- Hölzle 1991: Thiourea (0.1 % in petrolatum) was tested between 1985 and 1990 in 45 dermatological centres in Austria, Germany and Switzerland using the photopatch test. How many of the 1129 patients were tested with thiourea, was not specified. Phototoxic reactions were observed in 0.18 % of those tested, non-classifiable photoreactions in 0.55 % and a photoallergic reaction in none of the patients. Contact allergic reactions occurred in 0.92 % of those tested. No information is given on the clinical relevance of these reactions.

Applicant's summary and conclusion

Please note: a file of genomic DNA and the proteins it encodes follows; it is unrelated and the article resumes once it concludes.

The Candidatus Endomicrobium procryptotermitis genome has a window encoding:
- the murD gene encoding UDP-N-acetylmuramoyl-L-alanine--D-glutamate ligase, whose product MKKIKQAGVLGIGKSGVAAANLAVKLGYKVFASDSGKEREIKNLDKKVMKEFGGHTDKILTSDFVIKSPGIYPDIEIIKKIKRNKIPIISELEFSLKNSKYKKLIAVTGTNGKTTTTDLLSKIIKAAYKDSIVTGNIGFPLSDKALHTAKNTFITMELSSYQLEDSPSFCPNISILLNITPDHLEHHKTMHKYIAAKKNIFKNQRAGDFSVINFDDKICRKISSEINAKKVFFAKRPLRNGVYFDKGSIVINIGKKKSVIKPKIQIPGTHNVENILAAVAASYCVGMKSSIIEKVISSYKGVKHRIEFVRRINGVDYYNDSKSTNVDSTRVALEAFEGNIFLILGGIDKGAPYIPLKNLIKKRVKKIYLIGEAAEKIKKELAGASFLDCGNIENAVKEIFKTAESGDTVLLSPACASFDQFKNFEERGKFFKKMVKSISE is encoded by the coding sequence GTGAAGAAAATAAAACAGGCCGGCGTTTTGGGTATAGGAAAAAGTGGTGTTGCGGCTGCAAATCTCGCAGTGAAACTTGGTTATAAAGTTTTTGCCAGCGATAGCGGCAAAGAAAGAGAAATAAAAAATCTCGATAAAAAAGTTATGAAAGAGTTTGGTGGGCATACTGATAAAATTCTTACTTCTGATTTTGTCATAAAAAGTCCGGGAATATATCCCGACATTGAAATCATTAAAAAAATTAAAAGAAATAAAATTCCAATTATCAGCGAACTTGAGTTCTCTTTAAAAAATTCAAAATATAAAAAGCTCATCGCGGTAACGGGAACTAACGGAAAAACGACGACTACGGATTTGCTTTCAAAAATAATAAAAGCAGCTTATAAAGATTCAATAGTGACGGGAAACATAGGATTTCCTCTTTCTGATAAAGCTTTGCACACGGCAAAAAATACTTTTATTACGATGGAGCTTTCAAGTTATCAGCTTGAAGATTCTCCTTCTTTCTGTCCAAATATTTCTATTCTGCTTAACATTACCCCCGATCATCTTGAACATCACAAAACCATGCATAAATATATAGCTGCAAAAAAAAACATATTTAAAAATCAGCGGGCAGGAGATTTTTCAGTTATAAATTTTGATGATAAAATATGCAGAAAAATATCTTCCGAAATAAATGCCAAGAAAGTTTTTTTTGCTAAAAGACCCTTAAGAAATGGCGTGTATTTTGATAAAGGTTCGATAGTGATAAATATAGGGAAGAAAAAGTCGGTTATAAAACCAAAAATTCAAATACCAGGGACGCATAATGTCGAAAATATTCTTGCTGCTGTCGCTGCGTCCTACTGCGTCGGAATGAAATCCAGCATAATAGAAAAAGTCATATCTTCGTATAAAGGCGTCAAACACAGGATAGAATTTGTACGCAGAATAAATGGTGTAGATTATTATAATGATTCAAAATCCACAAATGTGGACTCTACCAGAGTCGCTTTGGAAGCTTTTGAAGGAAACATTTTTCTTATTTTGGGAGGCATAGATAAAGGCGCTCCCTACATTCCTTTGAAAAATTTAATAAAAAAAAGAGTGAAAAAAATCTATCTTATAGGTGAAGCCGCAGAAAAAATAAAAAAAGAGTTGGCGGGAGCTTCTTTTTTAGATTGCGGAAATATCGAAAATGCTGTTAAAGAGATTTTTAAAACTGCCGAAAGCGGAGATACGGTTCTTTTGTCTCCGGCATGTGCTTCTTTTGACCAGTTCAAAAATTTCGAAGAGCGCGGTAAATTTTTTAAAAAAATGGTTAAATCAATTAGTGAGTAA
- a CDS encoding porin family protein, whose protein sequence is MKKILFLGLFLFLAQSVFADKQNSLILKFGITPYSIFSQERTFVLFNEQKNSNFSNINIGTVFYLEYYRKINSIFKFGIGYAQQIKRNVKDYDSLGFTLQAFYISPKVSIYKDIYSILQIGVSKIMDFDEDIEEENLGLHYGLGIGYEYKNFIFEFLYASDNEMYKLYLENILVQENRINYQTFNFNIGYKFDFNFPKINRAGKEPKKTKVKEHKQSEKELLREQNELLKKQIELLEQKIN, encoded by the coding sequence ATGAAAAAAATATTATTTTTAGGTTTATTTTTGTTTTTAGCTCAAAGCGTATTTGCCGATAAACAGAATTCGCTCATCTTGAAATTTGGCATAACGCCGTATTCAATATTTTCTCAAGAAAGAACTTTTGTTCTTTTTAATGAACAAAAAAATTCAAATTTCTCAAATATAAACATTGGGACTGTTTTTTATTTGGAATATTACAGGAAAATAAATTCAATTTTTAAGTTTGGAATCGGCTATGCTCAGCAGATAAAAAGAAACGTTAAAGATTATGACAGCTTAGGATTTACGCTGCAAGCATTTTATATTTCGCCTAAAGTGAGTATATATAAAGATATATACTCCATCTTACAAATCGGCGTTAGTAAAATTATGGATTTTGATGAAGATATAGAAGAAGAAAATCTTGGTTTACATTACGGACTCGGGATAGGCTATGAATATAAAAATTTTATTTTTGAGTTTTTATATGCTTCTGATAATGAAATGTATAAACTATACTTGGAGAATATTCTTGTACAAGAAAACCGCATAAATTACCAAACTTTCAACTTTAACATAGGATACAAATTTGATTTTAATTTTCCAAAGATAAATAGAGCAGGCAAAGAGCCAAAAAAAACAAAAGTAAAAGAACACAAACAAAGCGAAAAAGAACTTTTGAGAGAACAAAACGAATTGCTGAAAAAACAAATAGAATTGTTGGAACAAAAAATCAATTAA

Relative to the number of persons exposed to thiourea, for example through contact with diazo copy paper, the number of reported contact and photocontact allergies to thiourea is small. In addition it is often not clear whether or not the patient was exposed to thiourea as such, thiourea derivatives or additional compounds in a mixtures. The MAK Komission concluded in 2000 that "In view of the usually grave consequences for those affected, contact or photocontact allergy to thiourea, in particular with the development of a persistent reaction to light, thiourea has nevertheless been designated with “Sh” and “SP” (for substances where there is a danger of sensitization of the skin and of photocontact sensitization)." However, this does not justify a classification of thiourea as skin sensitizer under CLP.